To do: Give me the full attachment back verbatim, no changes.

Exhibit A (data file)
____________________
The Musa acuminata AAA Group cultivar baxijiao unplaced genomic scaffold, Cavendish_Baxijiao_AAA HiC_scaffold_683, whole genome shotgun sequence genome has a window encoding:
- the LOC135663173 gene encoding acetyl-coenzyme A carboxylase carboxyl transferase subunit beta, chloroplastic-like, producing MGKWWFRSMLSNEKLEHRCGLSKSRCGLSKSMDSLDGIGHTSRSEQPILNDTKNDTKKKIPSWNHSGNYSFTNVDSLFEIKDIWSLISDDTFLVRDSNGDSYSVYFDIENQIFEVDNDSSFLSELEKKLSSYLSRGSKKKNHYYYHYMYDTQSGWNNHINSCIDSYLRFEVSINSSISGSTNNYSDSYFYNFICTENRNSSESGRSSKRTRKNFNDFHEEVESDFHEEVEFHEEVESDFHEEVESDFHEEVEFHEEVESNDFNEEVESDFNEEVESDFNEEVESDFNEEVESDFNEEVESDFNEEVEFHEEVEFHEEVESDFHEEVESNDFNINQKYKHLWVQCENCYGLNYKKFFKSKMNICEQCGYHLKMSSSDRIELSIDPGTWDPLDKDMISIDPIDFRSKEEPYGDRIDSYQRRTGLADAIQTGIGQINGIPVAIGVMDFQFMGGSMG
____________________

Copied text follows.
The Musa acuminata AAA Group cultivar baxijiao unplaced genomic scaffold, Cavendish_Baxijiao_AAA HiC_scaffold_683, whole genome shotgun sequence genome has a window encoding:
- the LOC135663173 gene encoding acetyl-coenzyme A carboxylase carboxyl transferase subunit beta, chloroplastic-like, producing MGKWWFRSMLSNEKLEHRCGLSKSRCGLSKSMDSLDGIGHTSRSEQPILNDTKNDTKKKIPSWNHSGNYSFTNVDSLFEIKDIWSLISDDTFLVRDSNGDSYSVYFDIENQIFEVDNDSSFLSELEKKLSSYLSRGSKKKNHYYYHYMYDTQSGWNNHINSCIDSYLRFEVSINSSISGSTNNYSDSYFYNFICTENRNSSESGRSSKRTRKNFNDFHEEVESDFHEEVEFHEEVESDFHEEVESDFHEEVEFHEEVESNDFNEEVESDFNEEVESDFNEEVESDFNEEVESDFNEEVESDFNEEVEFHEEVEFHEEVESDFHEEVESNDFNINQKYKHLWVQCENCYGLNYKKFFKSKMNICEQCGYHLKMSSSDRIELSIDPGTWDPLDKDMISIDPIDFRSKEEPYGDRIDSYQRRTGLADAIQTGIGQINGIPVAIGVMDFQFMGGSMG